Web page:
So I have this issue with explicit waits. I don't want to use Thread.Sleep(). This is an simple test which it opens a page and then goes back and forward. It takes about 2-3 seconds to load this page and I want to do this in a dynamic way (testing). Hope I am not too confusig. I did a lot of research but nothing works, maybe I am doing something wrong. ( I'm using Resharper to run unit tests)

Here I have also the solution:


I am using an extension to FindElement method so I believe it would be easy to just call this method and wait by itself. I have some explanation commented in the solution. I would appreciate if somebody give me some help. (Sorry for not so perfect english).

using System;
using System.Threading;
using ConsoleApplication2.Extensions;
using NUnit.Framework;
using OpenQA.Selenium;
using OpenQA.Selenium.Chrome;
using OpenQA.Selenium.Support.UI;

namespace ConsoleApplication2
    class UnitTest1
        private IWebDriver driver = new ChromeDriver();
        public void Initialize()
            driver.Url = "some url";
           // driver.Manage().Timeouts().ImplicitlyWait(TimeSpan(20));


        public void CheckBackForward()
            //Go to first page in Online Help
            // So if I am commenting this Thread.Sleep
            // it will throw an exception at the extension method at line 13 at "@by"
            // I've also checked this without extension method but still the same problem. It doesn'w wait at all, it will throw this 
            // exception as soon as FindElement method is called.
            // I know that I shouldn't mix explicit waits with implicit ones.
            //Store title
            var title_text = driver.FindElement(By.XPath("//div[@id='shellAreaContent']/div/div[2]/ol/li[3]/span"),60).Text;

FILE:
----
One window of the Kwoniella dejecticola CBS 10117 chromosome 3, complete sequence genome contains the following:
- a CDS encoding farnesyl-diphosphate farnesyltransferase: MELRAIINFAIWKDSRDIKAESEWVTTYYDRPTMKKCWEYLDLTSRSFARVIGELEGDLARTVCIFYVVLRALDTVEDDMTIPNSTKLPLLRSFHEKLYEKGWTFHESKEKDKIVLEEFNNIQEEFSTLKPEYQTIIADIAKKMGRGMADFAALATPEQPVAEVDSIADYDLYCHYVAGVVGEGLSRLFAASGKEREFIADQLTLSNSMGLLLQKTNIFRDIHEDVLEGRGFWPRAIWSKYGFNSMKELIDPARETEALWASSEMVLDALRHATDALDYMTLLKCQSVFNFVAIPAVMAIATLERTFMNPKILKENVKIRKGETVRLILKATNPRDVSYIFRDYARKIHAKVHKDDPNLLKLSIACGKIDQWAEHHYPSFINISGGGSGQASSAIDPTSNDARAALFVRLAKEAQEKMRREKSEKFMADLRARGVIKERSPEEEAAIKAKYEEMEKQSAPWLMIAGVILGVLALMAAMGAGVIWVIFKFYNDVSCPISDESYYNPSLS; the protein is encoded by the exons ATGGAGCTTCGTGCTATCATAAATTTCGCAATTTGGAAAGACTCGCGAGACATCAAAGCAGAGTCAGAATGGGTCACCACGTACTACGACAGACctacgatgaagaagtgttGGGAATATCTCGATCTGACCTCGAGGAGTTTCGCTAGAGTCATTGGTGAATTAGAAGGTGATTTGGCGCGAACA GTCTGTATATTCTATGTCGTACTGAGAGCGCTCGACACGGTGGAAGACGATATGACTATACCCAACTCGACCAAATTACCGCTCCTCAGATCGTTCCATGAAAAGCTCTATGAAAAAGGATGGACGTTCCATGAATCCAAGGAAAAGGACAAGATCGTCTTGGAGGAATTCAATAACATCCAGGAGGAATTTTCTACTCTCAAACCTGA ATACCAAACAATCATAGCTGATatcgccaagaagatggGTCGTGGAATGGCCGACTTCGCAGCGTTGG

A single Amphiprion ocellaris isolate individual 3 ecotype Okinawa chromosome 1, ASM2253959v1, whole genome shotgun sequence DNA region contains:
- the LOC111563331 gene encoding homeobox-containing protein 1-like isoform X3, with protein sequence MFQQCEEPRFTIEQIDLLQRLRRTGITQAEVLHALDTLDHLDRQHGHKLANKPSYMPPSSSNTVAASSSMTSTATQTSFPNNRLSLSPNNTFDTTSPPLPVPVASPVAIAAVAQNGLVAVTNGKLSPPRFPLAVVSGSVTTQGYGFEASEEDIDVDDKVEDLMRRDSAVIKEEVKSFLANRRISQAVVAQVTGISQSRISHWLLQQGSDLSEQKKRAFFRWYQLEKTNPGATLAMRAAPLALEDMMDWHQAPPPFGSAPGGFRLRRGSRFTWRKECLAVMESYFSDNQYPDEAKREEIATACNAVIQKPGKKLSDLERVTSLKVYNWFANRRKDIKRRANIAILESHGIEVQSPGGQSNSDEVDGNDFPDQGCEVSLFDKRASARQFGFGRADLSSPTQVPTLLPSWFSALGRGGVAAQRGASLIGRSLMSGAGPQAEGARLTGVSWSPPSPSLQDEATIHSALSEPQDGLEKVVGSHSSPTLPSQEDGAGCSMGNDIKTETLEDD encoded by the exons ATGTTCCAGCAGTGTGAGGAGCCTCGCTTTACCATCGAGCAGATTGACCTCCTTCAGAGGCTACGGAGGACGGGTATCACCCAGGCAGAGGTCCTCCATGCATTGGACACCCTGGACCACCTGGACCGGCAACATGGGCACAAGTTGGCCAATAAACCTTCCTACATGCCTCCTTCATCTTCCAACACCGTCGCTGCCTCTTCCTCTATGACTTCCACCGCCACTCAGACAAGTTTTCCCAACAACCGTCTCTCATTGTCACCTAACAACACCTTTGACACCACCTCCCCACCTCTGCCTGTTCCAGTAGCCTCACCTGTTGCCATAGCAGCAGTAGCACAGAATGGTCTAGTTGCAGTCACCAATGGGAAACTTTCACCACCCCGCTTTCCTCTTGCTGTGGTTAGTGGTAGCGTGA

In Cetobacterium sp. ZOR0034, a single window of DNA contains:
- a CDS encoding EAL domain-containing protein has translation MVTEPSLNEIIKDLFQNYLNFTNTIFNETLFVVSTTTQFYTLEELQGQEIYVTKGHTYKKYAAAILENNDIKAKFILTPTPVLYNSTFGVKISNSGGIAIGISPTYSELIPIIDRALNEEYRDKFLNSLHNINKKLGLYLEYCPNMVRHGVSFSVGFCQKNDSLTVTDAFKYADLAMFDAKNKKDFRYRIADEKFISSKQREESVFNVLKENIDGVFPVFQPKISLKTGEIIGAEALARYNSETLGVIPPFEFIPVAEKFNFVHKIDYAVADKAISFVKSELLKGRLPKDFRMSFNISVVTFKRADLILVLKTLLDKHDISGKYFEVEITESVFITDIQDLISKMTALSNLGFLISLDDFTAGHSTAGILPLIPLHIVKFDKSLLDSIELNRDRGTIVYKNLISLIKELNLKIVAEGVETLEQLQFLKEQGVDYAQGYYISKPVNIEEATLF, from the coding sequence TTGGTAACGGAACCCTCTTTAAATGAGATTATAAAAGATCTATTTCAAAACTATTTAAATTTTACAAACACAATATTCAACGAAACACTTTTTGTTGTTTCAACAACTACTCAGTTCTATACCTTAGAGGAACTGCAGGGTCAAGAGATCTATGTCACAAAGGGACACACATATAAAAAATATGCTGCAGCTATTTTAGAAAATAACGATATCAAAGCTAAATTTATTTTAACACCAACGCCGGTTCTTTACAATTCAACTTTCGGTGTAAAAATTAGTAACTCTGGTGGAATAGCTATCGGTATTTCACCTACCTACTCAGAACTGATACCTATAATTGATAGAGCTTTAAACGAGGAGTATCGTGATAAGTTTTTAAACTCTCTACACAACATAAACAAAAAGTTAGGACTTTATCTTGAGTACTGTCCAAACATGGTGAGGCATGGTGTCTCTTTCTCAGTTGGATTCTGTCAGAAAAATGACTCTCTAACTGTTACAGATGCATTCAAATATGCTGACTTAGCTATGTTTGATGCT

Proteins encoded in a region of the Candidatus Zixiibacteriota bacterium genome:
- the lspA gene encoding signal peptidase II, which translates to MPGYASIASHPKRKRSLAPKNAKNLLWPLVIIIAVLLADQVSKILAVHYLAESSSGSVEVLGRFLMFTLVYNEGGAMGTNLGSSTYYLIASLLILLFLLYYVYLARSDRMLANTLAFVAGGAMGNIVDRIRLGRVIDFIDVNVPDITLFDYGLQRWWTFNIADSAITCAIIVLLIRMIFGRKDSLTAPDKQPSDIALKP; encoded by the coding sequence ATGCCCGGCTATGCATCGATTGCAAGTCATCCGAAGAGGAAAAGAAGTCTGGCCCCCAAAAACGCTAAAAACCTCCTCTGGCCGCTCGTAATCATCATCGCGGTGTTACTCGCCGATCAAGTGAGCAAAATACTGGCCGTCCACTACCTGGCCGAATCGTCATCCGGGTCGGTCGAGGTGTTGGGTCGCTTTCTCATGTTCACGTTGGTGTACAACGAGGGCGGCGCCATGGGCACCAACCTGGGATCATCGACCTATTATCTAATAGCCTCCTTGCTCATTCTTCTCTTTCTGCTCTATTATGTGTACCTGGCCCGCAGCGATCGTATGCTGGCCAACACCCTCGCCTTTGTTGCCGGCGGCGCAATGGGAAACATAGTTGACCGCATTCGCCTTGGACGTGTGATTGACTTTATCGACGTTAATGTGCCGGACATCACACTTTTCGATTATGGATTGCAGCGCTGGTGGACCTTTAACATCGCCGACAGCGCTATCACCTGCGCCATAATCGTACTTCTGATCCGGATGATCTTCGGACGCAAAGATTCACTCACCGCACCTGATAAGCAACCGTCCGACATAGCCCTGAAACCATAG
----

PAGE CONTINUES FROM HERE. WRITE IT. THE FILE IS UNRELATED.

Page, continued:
//Check if Back is enabled
            //Go back
            //Check if Forward is enabled
            //Go forward
            //Store title
            var title_text2 = driver.FindElement(By.XPath("//div[@id='shellAreaContent']/div/div[2]/ol/li[3]/span")).Text;
            //Check if you are on the same page

        public void EndTest()


And here is the extension:

using System;
using OpenQA.Selenium;
using OpenQA.Selenium.Support.UI;

namespace ConsoleApplication2.Extensions
    public static class Extension
        public static IWebElement FindElement(this IWebDriver driver, By by, int timeoutInSeconds)
            if (timeoutInSeconds <= 0) return driver.FindElement(@by);
            var wait = new WebDriverWait(driver, TimeSpan.FromSeconds(timeoutInSeconds));
            return wait.Until(drv => drv.FindElement(@by));


I am coding with Selenium for 6+ months and I had the same problem as yours. I have created this extension method and it works for me every time.

What the code does is: During 20 seconds, it checks each 500ms, whether or not the element is present on the page. If after 20 seconds, it's not found, it will throw an exception. This will help you make a dynamic wait.

  public static class SeleniumExtensionMethods {
      public static WebDriverWait wait = new WebDriverWait(driver, TimeSpan.FromSeconds(20));
      public static void SafeClick(this IWebElement webElement) {
          try {
          } catch (TargetInvocationException ex) {


and then replace this code of yours:



IWebElement x = driver.FindElement(By.XPath("//span/ul/li/span/a"));
  • I will do this, but now I'm trying to adapt your answer to my solution and for now I'm not succeding. – user3672802 Dec 22 '16 at 16:02
  • Your answer helped me. This is the only useful line for me : wait.Until(ExpectedConditions.ElementToBeClickable(webElement)).Click(); – user3672802 Dec 22 '16 at 17:17
  • that's great :) – Happy Bird Dec 23 '16 at 16:26
  • Give me please your contact, email or something. – user3672802 Dec 23 '16 at 16:29

Your Answer

By clicking “Post Your Answer”, you agree to our terms of service, privacy policy and cookie policy

Not the answer you're looking for? Browse other questions tagged or ask your own question.